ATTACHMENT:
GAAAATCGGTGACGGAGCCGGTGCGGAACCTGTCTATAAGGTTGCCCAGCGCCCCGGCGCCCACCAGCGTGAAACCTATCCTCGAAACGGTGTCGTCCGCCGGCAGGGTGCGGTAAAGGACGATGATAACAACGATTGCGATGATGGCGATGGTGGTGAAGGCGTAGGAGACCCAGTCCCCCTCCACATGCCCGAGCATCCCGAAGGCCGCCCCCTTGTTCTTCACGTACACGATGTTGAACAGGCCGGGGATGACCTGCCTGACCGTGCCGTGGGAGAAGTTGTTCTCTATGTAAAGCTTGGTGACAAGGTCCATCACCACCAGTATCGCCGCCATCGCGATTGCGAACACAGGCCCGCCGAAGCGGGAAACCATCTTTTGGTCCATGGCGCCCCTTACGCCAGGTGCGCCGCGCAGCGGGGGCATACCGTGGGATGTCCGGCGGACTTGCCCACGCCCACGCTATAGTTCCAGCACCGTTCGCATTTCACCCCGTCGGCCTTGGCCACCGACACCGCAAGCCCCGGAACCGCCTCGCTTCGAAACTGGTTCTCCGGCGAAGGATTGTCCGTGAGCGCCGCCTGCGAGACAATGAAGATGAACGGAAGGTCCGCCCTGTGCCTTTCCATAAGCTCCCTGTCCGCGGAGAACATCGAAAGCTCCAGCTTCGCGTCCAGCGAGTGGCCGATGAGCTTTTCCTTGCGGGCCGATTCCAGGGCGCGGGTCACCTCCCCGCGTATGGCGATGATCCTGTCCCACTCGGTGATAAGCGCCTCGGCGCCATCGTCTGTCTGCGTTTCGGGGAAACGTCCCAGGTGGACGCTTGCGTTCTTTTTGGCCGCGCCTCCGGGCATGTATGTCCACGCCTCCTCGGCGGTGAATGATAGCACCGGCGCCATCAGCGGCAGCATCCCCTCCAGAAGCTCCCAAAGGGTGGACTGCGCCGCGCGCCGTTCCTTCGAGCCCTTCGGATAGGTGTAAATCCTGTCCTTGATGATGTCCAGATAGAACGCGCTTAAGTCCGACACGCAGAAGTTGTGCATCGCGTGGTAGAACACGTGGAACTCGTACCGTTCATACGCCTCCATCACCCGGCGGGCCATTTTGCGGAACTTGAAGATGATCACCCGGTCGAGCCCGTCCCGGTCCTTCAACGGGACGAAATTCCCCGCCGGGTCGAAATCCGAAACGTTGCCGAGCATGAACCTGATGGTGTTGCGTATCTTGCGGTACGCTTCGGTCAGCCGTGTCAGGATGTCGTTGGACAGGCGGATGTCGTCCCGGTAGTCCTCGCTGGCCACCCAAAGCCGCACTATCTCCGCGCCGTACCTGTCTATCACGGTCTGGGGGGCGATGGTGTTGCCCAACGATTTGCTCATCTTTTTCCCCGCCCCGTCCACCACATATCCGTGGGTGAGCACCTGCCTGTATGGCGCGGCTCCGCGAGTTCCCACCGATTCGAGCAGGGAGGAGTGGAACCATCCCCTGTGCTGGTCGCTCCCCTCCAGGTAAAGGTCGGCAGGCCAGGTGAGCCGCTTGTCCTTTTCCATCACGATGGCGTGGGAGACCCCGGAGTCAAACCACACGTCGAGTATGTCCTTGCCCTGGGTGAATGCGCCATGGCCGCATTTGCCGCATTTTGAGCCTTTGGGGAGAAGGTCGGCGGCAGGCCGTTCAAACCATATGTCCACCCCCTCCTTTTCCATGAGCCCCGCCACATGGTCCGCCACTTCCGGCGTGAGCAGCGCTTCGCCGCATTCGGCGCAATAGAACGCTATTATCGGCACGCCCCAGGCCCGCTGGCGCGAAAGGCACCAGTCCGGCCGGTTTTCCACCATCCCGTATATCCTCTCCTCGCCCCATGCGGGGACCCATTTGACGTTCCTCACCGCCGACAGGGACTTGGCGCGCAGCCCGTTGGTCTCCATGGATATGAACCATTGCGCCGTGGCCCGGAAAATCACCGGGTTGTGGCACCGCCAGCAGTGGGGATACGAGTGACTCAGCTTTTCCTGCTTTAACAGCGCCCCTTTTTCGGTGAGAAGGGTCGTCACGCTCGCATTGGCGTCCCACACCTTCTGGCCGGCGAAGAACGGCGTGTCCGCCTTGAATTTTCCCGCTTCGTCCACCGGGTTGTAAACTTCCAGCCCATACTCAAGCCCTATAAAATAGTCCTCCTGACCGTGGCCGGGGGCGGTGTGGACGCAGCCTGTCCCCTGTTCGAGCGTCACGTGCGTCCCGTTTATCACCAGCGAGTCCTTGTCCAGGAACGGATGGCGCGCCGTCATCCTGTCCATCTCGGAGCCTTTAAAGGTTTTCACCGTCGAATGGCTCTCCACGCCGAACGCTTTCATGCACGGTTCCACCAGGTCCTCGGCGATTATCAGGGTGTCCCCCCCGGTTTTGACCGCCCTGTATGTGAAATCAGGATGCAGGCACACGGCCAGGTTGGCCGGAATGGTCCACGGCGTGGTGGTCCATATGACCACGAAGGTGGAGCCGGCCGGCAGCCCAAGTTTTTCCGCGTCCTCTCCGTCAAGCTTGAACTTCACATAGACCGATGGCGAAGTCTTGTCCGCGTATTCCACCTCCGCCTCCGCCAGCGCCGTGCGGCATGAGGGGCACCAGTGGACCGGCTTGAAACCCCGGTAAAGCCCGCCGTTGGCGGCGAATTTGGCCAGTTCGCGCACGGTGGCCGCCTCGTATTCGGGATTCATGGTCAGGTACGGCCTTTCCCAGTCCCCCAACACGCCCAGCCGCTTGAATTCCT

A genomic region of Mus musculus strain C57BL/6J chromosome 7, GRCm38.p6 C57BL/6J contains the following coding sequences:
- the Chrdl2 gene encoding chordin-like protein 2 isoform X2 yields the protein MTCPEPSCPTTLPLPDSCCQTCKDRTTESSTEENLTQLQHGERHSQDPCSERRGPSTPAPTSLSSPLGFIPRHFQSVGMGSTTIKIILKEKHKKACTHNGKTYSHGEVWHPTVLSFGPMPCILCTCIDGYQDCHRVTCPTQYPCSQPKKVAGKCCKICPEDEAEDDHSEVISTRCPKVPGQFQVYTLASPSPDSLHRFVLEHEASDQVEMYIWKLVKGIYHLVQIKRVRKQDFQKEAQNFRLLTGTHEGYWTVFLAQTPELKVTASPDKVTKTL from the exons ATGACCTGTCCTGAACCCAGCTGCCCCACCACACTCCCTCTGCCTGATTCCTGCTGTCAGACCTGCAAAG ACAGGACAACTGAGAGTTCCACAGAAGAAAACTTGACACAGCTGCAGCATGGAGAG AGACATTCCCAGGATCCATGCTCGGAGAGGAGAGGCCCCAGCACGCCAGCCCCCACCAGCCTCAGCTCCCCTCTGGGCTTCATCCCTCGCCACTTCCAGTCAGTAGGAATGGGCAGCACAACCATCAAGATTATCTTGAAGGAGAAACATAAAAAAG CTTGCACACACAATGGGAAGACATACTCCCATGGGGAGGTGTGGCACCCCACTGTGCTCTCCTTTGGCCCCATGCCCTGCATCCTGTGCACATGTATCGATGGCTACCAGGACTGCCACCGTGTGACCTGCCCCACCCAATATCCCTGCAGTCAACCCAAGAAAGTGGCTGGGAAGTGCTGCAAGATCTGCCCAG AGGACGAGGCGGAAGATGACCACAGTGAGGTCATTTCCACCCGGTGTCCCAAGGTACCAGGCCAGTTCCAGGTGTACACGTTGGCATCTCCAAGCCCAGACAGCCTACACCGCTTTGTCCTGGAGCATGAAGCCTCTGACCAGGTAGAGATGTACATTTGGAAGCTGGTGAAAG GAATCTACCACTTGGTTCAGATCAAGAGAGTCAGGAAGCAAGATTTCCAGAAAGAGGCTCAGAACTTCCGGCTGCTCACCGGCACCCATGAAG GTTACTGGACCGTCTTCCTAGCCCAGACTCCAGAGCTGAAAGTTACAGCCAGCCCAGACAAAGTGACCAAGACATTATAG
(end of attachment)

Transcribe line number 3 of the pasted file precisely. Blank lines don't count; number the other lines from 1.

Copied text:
- the Chrdl2 gene encoding chordin-like protein 2 isoform X2 yields the protein MTCPEPSCPTTLPLPDSCCQTCKDRTTESSTEENLTQLQHGERHSQDPCSERRGPSTPAPTSLSSPLGFIPRHFQSVGMGSTTIKIILKEKHKKACTHNGKTYSHGEVWHPTVLSFGPMPCILCTCIDGYQDCHRVTCPTQYPCSQPKKVAGKCCKICPEDEAEDDHSEVISTRCPKVPGQFQVYTLASPSPDSLHRFVLEHEASDQVEMYIWKLVKGIYHLVQIKRVRKQDFQKEAQNFRLLTGTHEGYWTVFLAQTPELKVTASPDKVTKTL from the exons ATGACCTGTCCTGAACCCAGCTGCCCCACCACACTCCCTCTGCCTGATTCCTGCTGTCAGACCTGCAAAG ACAGGACAACTGAGAGTTCCACAGAAGAAAACTTGACACAGCTGCAGCATGGAGAG AGACATTCCCAGGATCCATGCTCGGAGAGGAGAGGCCCCAGCACGCCAGCCCCCACCAGCCTCAGCTCCCCTCTGGGCTTCATCCCTCGCCACTTCCAGTCAGTAGGAATGGGCAGCACAACCATCAAGATTATCTTGAAGGAGAAACATAAAAAAG CTTGCACACACAATGGGAAGACATACTCCCATGGGGAGGTGTGGCACCCCACTGTGCTCTCCTTTGGCCCCATGCCCTGCATCCTGTGCACATGTATCGATGGCTACCAGGACTGCCACCGTGTGACCTGCCCCACCCAATATCCCTGCAGTCAACCCAAGAAAGTGGCTGGGAAGTGCTGCAAGATCTGCCCAG AGGACGAGGCGGAAGATGACCACAGTGAGGTCATTTCCACCCGGTGTCCCAAGGTACCAGGCCAGTTCCAGGTGTACACGTTGGCATCTCCAAGCCCAGACAGCCTACACCGCTTTGTCCTGGAGCATGAAGCCTCTGACCAGGTAGAGATGTACATTTGGAAGCTGGTGAAAG GAATCTACCACTTGGTTCAGATCAAGAGAGTCAGGAAGCAAGATTTCCAGAAAGAGGCTCAGAACTTCCGGCTGCTCACCGGCACCCATGAAG GTTACTGGACCGTCTTCCTAGCCCAGACTCCAGAGCTGAAAGTTACAGCCAGCCCAGACAAAGTGACCAAGACATTATAG